A file containing C# code is most often named to represent a single class or type that it contains.  This helps in finding the source code that contains a particular class.



You can, however, store any type that you like within a particular file.



You might also store several types within the same file.



You can also split the implementation of a class across multiple files, using the partial keyword.


#914 – Using the Debugger to Break when an Exception Is Thrown

By default, if you have an exception handler defined, the debugger in Visual Studio will not break (i.e. stop) at the point where an exception is thrown.

You can, however, configure Visual Studio to break at the point when the exception is thrown.  To enable breaking when an exception is thrown, do the following:

  • From the Debug menu, select Exceptions…


  • Find the specific type of exception for which you want the debugger to break and click on the Thrown column.  You can select an entire class of exceptions, or a specific exception type.  In the example below, we select all Common Language Runtime Exceptions.


  • Click the OK button

Now, when you run in debug mode, the debugger will display a dialog at the point where an exception is thrown and give you a chance to break (stop).



If you do break, you can then examine the exception object.



#912 – Intellisense Can Show Exceptions that a Method Might Throw

In some cases, when the Intellisense function within Visual Studio shows you information about a method that you are going to call, it will also list potential exceptions that the method might throw.

In the example below, we see that the Matrix.Invert method can throw an exception of type InvalidOperationException.



It’s not the case that every single method that you might call in the Base Class Library (BCL) will provide this information.  Some methods will list the exceptions that they might throw, but many will not.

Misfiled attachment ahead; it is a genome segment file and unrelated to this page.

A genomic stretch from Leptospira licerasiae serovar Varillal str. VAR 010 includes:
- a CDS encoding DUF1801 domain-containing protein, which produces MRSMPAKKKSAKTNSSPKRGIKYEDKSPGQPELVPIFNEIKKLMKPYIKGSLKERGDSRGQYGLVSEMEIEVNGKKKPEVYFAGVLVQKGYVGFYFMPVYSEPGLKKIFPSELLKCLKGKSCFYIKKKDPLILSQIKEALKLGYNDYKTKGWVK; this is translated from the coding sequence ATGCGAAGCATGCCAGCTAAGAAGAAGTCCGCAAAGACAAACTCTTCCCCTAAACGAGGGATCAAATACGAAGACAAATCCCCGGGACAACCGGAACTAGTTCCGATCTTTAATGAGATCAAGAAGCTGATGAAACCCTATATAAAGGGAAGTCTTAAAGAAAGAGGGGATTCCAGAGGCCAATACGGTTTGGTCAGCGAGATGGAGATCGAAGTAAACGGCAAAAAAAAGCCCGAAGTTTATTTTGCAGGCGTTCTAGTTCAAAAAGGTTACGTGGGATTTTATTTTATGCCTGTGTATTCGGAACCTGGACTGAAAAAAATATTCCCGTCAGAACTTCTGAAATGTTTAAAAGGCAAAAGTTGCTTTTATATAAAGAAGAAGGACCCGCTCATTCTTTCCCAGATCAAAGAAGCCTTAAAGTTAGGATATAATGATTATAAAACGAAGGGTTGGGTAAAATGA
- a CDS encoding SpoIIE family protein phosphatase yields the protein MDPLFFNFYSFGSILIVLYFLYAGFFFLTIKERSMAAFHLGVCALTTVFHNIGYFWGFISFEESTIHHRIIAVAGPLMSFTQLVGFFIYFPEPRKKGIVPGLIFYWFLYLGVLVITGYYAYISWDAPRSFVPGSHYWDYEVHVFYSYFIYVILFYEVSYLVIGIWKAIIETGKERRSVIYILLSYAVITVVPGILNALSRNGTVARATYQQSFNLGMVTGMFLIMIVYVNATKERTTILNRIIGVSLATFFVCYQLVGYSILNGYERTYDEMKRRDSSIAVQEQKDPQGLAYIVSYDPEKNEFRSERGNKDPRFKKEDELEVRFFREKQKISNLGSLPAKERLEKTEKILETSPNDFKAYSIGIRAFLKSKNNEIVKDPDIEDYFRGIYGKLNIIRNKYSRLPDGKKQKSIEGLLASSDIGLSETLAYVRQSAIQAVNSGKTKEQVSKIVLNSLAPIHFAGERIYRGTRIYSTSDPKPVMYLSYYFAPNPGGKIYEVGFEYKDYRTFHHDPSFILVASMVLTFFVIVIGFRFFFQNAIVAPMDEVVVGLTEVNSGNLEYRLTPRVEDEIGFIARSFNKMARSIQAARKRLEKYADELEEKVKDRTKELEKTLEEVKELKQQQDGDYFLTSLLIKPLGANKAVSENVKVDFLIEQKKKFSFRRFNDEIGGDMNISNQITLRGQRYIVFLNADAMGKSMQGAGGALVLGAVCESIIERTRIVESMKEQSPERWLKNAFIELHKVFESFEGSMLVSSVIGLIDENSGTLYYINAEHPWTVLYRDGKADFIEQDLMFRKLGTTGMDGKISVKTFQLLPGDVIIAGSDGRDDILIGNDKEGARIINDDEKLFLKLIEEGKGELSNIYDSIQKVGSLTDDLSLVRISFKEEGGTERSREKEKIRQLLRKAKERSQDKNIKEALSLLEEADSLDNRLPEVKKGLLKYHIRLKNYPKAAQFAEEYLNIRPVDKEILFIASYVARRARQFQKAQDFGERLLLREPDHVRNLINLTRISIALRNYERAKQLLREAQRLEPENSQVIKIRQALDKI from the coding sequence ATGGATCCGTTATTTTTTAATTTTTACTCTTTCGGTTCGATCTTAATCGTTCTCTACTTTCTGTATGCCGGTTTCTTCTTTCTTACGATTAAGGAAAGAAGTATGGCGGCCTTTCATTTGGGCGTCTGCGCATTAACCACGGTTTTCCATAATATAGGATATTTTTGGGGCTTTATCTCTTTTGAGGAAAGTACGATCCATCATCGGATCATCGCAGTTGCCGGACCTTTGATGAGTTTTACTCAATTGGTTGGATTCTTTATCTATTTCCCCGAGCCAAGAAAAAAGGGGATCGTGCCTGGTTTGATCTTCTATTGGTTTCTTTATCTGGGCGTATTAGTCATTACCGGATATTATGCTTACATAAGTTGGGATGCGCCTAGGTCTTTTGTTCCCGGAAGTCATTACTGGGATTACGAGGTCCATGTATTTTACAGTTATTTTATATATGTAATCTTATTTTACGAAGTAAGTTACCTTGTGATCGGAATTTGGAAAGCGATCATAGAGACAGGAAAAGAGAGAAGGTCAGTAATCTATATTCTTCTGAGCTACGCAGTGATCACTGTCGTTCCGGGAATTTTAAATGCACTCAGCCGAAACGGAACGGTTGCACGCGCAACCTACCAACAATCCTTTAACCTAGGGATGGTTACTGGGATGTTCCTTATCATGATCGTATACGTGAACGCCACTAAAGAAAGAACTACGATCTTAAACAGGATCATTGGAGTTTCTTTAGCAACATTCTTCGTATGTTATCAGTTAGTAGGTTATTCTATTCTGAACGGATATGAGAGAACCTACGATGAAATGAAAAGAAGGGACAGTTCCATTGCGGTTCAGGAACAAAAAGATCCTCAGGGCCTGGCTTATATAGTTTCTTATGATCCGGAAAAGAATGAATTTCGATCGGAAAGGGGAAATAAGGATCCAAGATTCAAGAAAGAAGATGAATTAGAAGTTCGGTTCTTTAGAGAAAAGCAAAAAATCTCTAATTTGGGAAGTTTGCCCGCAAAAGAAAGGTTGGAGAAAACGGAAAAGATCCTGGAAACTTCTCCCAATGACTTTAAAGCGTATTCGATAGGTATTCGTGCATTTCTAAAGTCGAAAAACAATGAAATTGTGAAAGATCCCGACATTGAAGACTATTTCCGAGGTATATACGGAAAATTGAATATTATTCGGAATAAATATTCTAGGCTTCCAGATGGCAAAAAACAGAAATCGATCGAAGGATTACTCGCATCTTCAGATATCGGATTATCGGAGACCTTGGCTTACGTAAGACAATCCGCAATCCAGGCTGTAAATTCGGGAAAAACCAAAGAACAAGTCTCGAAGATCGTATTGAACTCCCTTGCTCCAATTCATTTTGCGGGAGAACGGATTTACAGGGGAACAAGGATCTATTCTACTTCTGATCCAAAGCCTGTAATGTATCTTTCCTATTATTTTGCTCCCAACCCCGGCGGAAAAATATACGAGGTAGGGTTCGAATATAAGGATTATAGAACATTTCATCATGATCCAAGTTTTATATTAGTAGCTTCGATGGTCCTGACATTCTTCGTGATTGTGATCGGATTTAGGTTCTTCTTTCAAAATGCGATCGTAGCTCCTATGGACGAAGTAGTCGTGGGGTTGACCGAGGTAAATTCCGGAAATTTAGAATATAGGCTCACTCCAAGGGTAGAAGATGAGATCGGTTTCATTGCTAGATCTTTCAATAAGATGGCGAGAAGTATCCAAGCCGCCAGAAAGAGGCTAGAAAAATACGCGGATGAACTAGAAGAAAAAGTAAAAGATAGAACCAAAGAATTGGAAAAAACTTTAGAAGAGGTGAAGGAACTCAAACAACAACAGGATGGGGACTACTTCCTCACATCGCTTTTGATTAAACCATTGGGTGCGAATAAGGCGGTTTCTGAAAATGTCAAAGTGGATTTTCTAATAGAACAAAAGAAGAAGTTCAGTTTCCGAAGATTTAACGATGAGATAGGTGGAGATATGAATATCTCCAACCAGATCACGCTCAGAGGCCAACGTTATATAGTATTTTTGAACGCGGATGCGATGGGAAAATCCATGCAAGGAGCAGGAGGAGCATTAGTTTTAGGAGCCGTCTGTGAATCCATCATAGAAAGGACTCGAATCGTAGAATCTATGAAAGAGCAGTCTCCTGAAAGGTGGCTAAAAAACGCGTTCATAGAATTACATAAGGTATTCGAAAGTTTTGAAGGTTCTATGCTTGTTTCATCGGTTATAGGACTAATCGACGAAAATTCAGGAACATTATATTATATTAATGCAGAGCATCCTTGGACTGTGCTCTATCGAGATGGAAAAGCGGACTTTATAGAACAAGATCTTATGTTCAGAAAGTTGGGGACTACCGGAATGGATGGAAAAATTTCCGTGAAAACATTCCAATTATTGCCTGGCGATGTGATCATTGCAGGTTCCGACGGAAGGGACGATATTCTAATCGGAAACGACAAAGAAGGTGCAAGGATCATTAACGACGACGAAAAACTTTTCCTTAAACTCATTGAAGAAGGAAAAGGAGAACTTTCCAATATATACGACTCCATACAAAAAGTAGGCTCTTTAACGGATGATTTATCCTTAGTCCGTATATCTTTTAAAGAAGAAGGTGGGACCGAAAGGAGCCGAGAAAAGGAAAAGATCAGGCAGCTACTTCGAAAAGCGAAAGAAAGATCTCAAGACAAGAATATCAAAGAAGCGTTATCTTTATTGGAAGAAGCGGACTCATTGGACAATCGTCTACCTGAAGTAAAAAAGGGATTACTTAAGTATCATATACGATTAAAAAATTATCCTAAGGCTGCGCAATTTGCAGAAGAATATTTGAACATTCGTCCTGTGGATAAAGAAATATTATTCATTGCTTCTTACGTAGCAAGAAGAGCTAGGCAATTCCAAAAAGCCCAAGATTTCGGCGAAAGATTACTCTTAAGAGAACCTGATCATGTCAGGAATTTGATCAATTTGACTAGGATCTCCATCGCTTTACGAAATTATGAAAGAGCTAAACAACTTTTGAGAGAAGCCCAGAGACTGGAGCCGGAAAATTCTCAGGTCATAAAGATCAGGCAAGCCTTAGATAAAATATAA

#875 – Looking at the Call Stack after Catching an Exception

After an exception is thrown, it bubbles up the call stack until a handler that can handle the exception is found.  If you set a breakpoint in an exception handler, you can then use the debugger in Visual Studio to examine the call stack, as it existed at the time that the exception was thrown.

In the example below, we’ve hit a breakpoint that we set in an exception handler.  If we examine the Exception variable passed to the handler, we see that an exception of type ArgumentException has been thrown.

Notice that we can also look at the StackTrace property in the debugger.  It contains text describing the call stack at the time that the exception was thrown.  You can click on the magnifying glass icon to see the stack trace formatted in a way that’s easier to read.

In the example, we see that Dog.Bark threw the exception.


#849 – Using the Call Stack in Visual Studio to Navigate within Your Code

When in break mode within Visual Studio, you can view the call stack in the Call Stack window.

When you bring up the Call Stack window, there will be a yellow arrow pointing to the top of the call stack, indicating the location of the next statement that will execute when you resume execution.  The Locals window will show the values of local variables within the current method.


At this point, you can double-click on another method within the call stack.  When you do, the code editor will show code for that other method and the Locals window will show local variables for the same method.  They will have the values that existed at the point that the method at the top of the call stack was called.  Notice that a yellow arrow still indicates the execution point, but a green arrow now appears, showing the current method being examined.